We often get asked why a photographer didn't sell more photos at a race they photographed. There's typically never any one specific answer, but we recommend a formula to ensure that you set yourself up for success (make sure to check out our new tool here). However, we've compiled a list of the biggest mistakes we see photographers making when covering an endurance sporting event:
Not having the email list
This is hands down the biggest mistake. If you don't have the email list as a contractual obligation, don't show up. If the race is going to email on your behalf, that also works, but getting an email to participants after the race is imperative. Other forms of marketing like fliers and expo participation have been proven by our team to show an extremely limited impact on sales, and ultimately only erode profit margins as you have additional personnel and marketing costs.
Not having the email list
Just wanted to mention it again because its so important. Don't underestimate this.
Poor photography coverage
Its nearly impossible to get pictures of everyone, but that doesn't mean you can't try your best. Typically good coverage at a race would mean having photos of 80-95% of participants. You can use automated cameras to ensure you get a picture of everyone, but don't count on those selling. Ultimately this leads into the next point.
Our internal tool to help analyze your results post race
If you are just taking pictures to take pictures, you are going to have very limited success in selling photos. Having an automated overhead image of every participant in the race is not only wasting your time and money, but very few participants will actually purchase the photos. We've seen the best sucess when photographers follow our sports photography guide. We also commonly get asked about pre and post race portraits; these photos have extremely low return on investment because they are easily taken by a friend or family memeber with a phone. You need to capture the photos that are impossible for those people to get--an iconic photograph capturing their once in a lifetime feat of athleticism.
Stripping EXIF data
Many photographers batch edit their photos after races, which is a great idea to fix any exposure issues that may have come into play as the sun moved around. That being said, make sure you don't strip out the EXIF time data. Many times athletes can still search for themselves, if their bib number was obstructed, by using our patented shirt color and time search. That can only happen if the time EXIF data remains in the photograph.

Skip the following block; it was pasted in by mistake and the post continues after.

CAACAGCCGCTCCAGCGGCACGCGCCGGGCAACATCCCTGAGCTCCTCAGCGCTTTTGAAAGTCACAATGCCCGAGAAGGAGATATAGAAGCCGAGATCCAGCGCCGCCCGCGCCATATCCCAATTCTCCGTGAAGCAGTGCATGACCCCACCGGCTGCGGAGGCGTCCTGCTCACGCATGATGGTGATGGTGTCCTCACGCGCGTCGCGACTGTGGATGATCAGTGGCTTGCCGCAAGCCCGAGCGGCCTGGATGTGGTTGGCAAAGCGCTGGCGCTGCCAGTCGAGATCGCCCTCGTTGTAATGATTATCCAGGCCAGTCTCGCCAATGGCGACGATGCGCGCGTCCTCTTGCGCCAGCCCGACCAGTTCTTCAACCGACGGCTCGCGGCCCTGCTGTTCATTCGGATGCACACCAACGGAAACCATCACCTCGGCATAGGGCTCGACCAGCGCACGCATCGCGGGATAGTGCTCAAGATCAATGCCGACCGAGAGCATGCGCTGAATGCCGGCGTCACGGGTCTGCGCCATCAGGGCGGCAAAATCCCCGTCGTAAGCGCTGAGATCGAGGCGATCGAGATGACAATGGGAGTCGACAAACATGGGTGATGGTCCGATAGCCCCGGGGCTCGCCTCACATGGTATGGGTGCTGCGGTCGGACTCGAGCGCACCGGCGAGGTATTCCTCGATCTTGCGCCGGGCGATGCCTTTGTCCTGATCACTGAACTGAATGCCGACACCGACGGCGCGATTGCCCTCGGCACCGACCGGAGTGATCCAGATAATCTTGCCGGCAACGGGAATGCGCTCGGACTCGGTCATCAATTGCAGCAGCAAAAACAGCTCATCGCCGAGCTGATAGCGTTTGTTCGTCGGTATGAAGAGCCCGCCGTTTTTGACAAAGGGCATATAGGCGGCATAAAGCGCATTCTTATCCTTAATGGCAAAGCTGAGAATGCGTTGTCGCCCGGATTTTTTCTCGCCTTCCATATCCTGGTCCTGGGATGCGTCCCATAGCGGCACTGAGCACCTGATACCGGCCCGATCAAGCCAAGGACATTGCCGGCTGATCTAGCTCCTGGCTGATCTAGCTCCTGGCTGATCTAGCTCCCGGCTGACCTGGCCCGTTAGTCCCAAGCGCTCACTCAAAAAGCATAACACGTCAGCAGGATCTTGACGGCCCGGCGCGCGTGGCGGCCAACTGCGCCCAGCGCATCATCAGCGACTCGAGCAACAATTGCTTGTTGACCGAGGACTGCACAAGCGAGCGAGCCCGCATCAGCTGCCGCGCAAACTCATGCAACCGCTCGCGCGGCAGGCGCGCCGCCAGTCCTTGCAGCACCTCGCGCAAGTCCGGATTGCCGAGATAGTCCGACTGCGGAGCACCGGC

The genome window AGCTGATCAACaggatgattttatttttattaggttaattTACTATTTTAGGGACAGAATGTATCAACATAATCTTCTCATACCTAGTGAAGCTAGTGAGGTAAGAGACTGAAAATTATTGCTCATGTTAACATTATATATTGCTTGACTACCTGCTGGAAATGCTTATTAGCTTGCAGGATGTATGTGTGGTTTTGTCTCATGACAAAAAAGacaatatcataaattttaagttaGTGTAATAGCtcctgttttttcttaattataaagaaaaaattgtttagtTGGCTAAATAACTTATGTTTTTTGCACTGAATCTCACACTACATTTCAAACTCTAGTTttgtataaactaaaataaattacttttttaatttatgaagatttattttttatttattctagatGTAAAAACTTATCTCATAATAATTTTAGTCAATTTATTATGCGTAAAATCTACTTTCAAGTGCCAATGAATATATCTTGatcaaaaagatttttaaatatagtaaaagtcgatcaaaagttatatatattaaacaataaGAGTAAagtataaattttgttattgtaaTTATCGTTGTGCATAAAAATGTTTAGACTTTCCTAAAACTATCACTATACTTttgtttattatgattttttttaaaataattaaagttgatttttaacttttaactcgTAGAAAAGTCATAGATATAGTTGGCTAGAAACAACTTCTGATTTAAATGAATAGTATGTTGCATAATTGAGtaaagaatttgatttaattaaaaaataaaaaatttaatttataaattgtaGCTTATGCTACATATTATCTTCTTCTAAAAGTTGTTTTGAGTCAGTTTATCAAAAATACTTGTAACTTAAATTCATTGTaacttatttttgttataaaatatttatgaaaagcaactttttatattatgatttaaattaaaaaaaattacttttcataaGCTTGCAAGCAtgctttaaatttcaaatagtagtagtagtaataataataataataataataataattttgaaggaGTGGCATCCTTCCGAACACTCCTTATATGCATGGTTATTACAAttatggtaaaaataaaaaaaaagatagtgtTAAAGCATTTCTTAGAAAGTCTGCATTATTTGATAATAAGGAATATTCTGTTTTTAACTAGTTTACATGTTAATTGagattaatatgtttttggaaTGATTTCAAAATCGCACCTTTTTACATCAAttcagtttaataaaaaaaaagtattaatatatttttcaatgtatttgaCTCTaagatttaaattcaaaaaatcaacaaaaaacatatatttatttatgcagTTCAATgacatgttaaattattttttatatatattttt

Now this one is tough and typically not the fault of the photographer. If you took great photos, and the bib contrast is terrible, there is very little you or Flashframe can do about that. We've seen bibs where they are completely illegible due to the font and background color choices, we've also seen races where there are no bibs at all, or everyone has the number '1.' Make sure to have this discussion with the race director before they print bib numbers, and if they have poor contrast, reconsider going out to photograph that race. We have a full blog discussion on this here
An Ideal Bib
Tagging is most effective on bibs with standard fonts. Our algorithms can handle a decent amount of variation and work with both serif, and sans-serif fonts, but non-standard or confusing fonts are going to make tagging less accurate. Bibs with the number stacked vertically are a big red flag.
Not having the email list
Did I mention you should have the email list? Make sure to demand it.
Waiting too long to upload
If you're selling pictures at this race, you have a 24-48 hour window to maximize profits. If you're waiting a week to post your photos you're losing a lot of potential revenue as interest sharply declines as the race gets further from people's minds. They want to brag to their friends with a picture now, not later.
Not emailing multiple times, and having a bad email
So you finally got that email list, but are you using it correctly? You can expect that everytime you email your participants, you'll get a few more sales. Interest diminshes over time, but email them early, then a few more times the following weekends to make sure people look at the photos. Run a sale a few months afterwards to drive a few final sales. On top of that, your call to action in the email needs to be strong. Flashframe enables you to create a completely custom email campaign, scheduling different emails over the course of weeks. We built that functionality for a reason, so please use it! You can also drop a low resolution watermarked thumbnail into the image for a 'sneak-peak' of what the athelte should be excited for--we have seen that when used, it dramatically increases click through rates, and ultimately purchases.
We hope you don't make these mistakes, and if you have before, you have learned, and moved on. We're here to make sure that you're as successful as you can be, so do not hesitate to reach out and email us if you have any questions, and make sure to checkout our tools on the management page to help you ensure you've set yourself up for success.